Chicago’s Loop refers to buildings within the “L” tracks that circle some of the downtown. But building near the tracks are also considered in the Loop.
From the river start back south on Dearborn Street to the James R. Thompson Center at Randolph Street. Although occupants complain it is hard to cool and heat, the wrapped-in-glass building stands out instead of blending with its neighbors.
Designed by Helmut Jahn and his Murphy & Jahn firm it was completed in 1985 as a State of Illinois building. Later renamed the Thompson Center for Governor James Thompson, the structure has a 160 foot rotunda surrounded by 16 stories of government and commercial offices with a food court on its lower level.
Go inside to gaze up, then take an escalator up a level to the Illinois Art Museum and Artisans Shop that feature Illinois artists.
Back outside, walk west to LaSalle St. to admire the art deco, waterfall front and sculpture decoration of the State of Illinois Building. Located at 160 N. LaSalle St, it was designed by the Burnham Brothers, completed in 1924 and renovated by the Holabird and Root in 1992.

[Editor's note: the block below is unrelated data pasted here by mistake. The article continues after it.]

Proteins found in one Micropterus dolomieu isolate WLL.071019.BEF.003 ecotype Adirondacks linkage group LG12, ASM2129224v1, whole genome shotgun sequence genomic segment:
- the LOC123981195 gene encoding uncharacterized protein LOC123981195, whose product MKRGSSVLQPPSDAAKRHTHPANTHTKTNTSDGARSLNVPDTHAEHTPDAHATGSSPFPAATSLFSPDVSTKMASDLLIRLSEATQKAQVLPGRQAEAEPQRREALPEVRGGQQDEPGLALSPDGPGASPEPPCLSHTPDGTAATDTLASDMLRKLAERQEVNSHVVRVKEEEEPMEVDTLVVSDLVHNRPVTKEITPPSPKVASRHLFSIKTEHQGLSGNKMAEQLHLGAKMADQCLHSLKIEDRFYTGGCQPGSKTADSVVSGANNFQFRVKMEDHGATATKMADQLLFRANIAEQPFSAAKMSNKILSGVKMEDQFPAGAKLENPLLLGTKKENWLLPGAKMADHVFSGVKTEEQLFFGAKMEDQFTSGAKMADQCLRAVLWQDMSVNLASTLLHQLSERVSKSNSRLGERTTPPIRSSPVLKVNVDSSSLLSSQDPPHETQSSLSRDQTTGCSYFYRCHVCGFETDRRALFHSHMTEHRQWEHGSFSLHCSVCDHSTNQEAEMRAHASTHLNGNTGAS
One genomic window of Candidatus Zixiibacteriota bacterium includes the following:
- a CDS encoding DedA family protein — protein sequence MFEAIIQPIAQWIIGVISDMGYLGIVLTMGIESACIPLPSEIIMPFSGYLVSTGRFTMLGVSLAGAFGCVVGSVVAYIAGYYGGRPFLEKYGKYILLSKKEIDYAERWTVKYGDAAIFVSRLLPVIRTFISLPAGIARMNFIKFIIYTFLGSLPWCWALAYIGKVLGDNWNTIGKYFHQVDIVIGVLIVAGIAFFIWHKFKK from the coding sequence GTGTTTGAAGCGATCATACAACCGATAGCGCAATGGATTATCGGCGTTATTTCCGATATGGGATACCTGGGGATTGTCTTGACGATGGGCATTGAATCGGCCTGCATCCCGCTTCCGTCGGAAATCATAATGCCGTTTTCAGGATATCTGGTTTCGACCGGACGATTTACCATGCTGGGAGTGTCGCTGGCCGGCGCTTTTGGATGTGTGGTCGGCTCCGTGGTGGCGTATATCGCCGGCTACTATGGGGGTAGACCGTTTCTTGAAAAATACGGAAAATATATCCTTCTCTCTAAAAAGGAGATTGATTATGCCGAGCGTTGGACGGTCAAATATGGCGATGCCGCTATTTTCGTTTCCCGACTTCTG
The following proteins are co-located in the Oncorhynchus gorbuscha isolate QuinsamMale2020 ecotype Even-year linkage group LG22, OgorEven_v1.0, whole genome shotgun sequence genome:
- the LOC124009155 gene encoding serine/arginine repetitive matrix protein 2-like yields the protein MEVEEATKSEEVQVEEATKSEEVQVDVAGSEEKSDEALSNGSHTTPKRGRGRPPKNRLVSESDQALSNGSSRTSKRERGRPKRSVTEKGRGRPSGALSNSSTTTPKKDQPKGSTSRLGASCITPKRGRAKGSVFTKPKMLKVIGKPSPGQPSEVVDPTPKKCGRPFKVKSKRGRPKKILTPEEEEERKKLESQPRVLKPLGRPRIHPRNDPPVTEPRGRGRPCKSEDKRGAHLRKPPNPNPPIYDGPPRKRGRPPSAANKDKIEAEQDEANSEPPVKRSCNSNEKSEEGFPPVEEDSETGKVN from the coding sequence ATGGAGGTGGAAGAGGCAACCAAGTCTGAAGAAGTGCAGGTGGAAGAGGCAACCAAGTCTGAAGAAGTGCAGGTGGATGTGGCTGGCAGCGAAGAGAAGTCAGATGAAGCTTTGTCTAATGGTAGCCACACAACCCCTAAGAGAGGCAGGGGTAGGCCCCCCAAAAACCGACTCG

Stay on LaSalle and walk south to see The Rookery. Designed by Burnham and Root and completed in 1988, the building’s lobby, 209 LaSalle St., was redesigned by Frank Lloyd Wright in 1905. Snap photos of its staircase. Everyone does.
The Rookery is in the financial district which is a good vantage point to admire the Chicago Board of Trade. A commanding art deco icon at the end of LaSalle Street the CBOT building is at 141 W. Jackson Blvd.
Designed by Holabird & Root, the 1930 skyscraper’s tiered set-backs and decoration have made it an art deco icon with Chicago and national landmark status.
A three-story high statue of Ceres holding a sheaf of wheat and bag of corn sits atop its copper, pyramid-shaped roof.. By the way, wheat sheaves are often used in art deco decoration.
Speaking of iconic buildings, head east to Michigan Avenue, then south to Congress Parkway to visit the Auditorium Theatre.
The Dankmar Adler and Louis Sullivan designed 1899 stone structure was built as an opera house and hotel with Sullivan’s distinctive arches. Known also for its excellent acoustics, the theater is a concert and show venue that is also home to the Joffrey ballet.
With all that walking you are entitled to splurge at lunch or dinner so watch for restaurants next in the series and combine them with art or architecture.
Photos (C) Jodie Jacobs